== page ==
Young Mr Turner: The First Forty Years 1775–1815

Books_TurnerERIC SHANES
Yale Books 2016
pp 552 fully illustrated h/b
€135.00/£85.00 ISBN: 9780300140651
Anne Hodge

‘He lived to paint.’ So begins chapter one of Eric Shanes’ vast biography of Turner which focuses on the artist’s first forty years from his birth in 1775 until 1815 when he was at the height of his powers, regarded by his peers as an unmatched landscape and marine artist.

An independent art historian and vice- president of the Turner Society, Eric Shanes has devoted his career to studying Turner’s life and work. His ongoing interest stems from his appreciation of Turner’s ‘intense sense of the beauty of the world, his sense of almost cosmic scale and grandeur, his unsurpassed awareness of detail and his amazing technical virtuosity …’

This lavishly illustrated volume is laid out as a chronological biography. It illuminates aspects of Turner’s personal life, but this information is underpinned always by wide-ranging analyses of his paintings, drawings and prints and exploration of the motivations behind their creation. The inclusion of copious colour illustrations ensures that it stands out from other worthy and interesting text-only biographies published since Turner’s death in 1851. Images of drawings and paintings in private collections, which do not appear in Andrew Wilton’s 1979 catalogue raisonné, abound. The index is incredibly detailed with useful sub-headings. The entry under ‘Turner, Joseph Mallord William’ is divided into sections including: ‘Print Series and Book Projects’, ‘Perspective Lectures’ and ‘Works’.

It is written in a readable style with enjoyable anecdotes. We learn that Turner’s first years were spent in a small house in Covent Garden beside a noisy drinking den ‘The Cider Cellar’. The text is enlivened by many unfamiliar portraits, including a 1792 watercolour by George Dance showing him as a sullen teenager with lank hair. A print by his teacher, the topographical draftsman Thomas Malton (brother of James, famous for his views of Dublin), depicts a young boy sprawled on the pavement with paper and quill pen, drawing the surrounding buildings. Turner’s precocious talent was encouraged by his father William, a barber, who would transform his shop window into a gallery to display and sell his young son’s watercolours and drawings. William Turner was very focused on money and later in life Turner told some friends: ‘Dad never praised me for anything but saving a half-penny!’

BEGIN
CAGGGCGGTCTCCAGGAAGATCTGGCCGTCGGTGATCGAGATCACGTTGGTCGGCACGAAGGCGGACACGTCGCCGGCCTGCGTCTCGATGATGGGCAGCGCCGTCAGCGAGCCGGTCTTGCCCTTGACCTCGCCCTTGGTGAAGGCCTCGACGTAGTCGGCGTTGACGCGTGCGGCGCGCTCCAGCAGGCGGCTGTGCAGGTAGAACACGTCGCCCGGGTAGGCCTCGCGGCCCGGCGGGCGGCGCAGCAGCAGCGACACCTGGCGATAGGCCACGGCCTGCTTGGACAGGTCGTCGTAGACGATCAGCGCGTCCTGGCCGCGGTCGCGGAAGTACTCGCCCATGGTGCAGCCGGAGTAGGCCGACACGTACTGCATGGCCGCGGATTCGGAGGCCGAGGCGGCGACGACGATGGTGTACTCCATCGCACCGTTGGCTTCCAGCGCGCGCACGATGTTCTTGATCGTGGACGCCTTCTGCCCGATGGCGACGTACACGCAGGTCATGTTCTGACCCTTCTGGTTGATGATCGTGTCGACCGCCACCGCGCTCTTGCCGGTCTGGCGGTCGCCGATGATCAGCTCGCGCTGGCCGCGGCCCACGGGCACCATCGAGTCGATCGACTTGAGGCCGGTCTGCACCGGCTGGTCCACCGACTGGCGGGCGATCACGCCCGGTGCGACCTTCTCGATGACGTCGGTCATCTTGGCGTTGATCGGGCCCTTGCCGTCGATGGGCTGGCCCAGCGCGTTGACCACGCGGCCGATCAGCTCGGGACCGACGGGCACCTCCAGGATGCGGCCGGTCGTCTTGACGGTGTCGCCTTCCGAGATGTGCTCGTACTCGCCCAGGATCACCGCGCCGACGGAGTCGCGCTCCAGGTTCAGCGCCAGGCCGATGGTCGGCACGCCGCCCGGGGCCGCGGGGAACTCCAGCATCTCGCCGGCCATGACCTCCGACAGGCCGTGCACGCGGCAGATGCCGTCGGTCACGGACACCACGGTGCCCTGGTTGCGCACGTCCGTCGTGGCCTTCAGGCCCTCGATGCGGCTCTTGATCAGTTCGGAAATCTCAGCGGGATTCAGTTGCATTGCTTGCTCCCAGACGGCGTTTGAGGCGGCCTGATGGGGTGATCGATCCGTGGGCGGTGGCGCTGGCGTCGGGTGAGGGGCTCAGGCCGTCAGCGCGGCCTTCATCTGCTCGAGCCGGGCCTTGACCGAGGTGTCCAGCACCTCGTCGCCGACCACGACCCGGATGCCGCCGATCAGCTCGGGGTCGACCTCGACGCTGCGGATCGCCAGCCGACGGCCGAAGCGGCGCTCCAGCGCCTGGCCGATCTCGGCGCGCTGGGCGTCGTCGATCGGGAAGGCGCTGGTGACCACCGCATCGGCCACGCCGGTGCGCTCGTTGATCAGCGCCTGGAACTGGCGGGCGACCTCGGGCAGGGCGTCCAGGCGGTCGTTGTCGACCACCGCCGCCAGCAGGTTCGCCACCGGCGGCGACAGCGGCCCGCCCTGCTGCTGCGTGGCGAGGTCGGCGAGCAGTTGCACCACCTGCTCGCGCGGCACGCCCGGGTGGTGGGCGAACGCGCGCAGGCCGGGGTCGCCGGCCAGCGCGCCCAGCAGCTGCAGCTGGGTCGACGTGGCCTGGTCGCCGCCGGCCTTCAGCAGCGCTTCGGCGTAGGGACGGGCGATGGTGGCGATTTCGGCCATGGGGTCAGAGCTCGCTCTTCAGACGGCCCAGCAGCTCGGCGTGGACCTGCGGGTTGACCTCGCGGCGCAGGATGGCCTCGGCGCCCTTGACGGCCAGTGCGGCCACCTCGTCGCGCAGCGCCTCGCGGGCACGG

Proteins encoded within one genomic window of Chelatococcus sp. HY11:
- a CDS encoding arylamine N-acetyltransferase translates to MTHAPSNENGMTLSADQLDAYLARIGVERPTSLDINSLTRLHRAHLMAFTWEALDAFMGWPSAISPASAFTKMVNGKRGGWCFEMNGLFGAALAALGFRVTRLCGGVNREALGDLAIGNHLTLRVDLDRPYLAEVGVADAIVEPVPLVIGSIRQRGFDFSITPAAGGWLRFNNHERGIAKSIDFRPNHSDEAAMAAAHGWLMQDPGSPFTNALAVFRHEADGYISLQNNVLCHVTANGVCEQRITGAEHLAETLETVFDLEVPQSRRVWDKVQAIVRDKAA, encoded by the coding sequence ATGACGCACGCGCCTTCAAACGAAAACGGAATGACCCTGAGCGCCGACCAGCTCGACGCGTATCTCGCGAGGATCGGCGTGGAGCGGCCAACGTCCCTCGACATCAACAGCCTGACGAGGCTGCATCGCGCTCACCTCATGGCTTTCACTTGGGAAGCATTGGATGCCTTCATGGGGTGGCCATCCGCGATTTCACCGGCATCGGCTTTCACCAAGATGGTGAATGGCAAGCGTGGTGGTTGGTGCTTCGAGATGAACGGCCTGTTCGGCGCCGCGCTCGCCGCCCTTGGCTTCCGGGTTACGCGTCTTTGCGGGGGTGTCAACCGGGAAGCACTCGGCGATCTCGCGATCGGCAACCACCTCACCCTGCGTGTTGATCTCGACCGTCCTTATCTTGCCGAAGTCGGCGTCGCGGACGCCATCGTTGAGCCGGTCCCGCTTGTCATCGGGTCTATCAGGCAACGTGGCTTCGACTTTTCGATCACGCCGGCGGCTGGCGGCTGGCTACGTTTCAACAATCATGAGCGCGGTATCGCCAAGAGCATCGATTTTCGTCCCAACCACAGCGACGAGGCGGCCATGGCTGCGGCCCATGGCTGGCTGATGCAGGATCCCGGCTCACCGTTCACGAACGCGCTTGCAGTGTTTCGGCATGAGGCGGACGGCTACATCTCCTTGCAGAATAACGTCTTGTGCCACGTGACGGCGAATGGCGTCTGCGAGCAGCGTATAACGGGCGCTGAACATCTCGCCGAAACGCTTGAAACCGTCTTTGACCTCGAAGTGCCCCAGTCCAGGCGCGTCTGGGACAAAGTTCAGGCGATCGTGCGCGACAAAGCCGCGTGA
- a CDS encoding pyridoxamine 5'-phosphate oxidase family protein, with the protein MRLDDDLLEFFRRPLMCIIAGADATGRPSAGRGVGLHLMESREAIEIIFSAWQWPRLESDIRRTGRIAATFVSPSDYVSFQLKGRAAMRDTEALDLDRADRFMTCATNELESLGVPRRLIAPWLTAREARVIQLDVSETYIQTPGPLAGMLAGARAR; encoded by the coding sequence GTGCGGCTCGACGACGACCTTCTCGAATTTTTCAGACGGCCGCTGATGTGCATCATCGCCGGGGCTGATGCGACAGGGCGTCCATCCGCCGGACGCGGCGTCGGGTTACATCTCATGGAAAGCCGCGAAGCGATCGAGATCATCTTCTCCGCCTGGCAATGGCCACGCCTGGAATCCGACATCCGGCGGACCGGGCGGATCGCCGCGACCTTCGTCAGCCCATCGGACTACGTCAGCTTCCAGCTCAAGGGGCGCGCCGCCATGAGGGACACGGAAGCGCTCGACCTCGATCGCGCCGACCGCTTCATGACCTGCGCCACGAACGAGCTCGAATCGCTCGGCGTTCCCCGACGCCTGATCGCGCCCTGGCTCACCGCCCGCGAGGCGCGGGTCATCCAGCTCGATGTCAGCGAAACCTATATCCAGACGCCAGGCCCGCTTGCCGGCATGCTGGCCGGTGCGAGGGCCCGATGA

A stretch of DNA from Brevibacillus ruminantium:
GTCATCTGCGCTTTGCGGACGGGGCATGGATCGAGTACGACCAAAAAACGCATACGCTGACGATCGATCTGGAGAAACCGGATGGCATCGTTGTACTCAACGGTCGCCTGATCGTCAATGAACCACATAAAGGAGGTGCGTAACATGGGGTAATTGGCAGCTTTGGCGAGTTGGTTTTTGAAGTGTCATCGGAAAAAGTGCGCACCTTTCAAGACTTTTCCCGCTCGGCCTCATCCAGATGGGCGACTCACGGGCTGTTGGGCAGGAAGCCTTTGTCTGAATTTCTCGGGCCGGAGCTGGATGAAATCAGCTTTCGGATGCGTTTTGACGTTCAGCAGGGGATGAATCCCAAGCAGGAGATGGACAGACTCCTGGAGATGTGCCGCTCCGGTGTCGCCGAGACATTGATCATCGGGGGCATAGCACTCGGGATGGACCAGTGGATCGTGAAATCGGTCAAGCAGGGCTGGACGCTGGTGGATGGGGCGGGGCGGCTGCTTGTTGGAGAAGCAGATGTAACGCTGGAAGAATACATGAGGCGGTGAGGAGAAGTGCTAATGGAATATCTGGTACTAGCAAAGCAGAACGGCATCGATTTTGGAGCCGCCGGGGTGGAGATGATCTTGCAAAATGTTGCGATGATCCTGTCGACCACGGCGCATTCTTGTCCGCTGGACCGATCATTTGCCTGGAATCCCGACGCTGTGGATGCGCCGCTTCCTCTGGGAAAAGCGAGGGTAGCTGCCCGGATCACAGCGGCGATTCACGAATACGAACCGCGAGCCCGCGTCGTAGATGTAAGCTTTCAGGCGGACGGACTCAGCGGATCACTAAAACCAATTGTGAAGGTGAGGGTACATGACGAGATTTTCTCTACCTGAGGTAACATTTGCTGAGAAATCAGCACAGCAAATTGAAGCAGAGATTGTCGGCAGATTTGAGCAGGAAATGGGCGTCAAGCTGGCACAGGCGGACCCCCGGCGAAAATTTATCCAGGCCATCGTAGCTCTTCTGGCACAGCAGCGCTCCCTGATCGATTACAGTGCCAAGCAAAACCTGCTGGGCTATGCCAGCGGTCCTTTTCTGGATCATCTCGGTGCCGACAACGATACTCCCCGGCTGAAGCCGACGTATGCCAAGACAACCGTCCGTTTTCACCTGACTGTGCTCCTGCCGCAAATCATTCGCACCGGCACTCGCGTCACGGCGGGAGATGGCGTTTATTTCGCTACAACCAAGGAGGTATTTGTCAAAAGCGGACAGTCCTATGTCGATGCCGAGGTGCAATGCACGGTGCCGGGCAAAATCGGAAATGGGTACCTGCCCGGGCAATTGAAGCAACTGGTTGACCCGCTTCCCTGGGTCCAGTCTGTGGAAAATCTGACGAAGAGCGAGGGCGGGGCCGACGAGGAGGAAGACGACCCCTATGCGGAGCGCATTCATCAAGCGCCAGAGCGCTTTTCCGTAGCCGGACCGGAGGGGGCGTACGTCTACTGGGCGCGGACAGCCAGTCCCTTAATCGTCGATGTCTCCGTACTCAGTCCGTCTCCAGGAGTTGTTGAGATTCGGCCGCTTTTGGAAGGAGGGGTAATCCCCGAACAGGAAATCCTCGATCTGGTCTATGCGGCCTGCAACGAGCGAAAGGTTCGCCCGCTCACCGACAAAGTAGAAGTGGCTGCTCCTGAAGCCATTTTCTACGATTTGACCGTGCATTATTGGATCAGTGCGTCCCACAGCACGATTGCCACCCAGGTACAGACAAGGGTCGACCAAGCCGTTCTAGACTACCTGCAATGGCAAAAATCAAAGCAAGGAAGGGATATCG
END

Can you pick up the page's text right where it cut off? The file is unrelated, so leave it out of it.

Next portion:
Like his father, Turner was a canny man of business and quickly became a sought after artist. Aged 19 he had enough disposable income to put £200 into government stocks (the average labourer’s annual wage was £26), and twenty years later he had amassed a fortune of over £10,000. For the first time, through in-depth research into the Bank of England’s archive, a precise outline of Turner’s finances has been laid down.

At times the author relies a little too much on conjecture, with the words ‘possibly’, ‘probably’, and ‘in all likelihood’ used liberally, particularly in the early chapters. This is a small criticism when compared with the huge amount of valuable information and insight provided. The level of detail is astonishing. We learn that Turner painted fewer oils in 1814 due to the pressures of building his new house near Twickenham and publishing his great print series the Liber Studiorum. Shanes appears to document every recorded moment of Turner’s life, from the fuss he made when he felt the Royal Academy’s hanging committee hung his dramatic painting Hannibal Crossing the Alps too low at the 1812 exhibition, to the loss of a portfolio of drawings. He pleaded for their safe return in an advertisement in the Morning Chronicle. They were returned, thanks to a notice placed in the same newspaper that mentioned the discovery of a folder of ‘waste paper of little value’ in a hackney cab.

Young Mr Turner is a valuable book for scholars and those with a professional interest in this great British artist. But, given the accessible writing style and numerous fascinating illustrations, it will be of interest to the general reader too. I would advise anyone acquiring this book to also invest in a bookstand. Otherwise, given its great size and weight, reading it may prove a rather uncomfortable experience!

Anne Hodge is Curator of Prints and Drawings at the National Gallery of Ireland.

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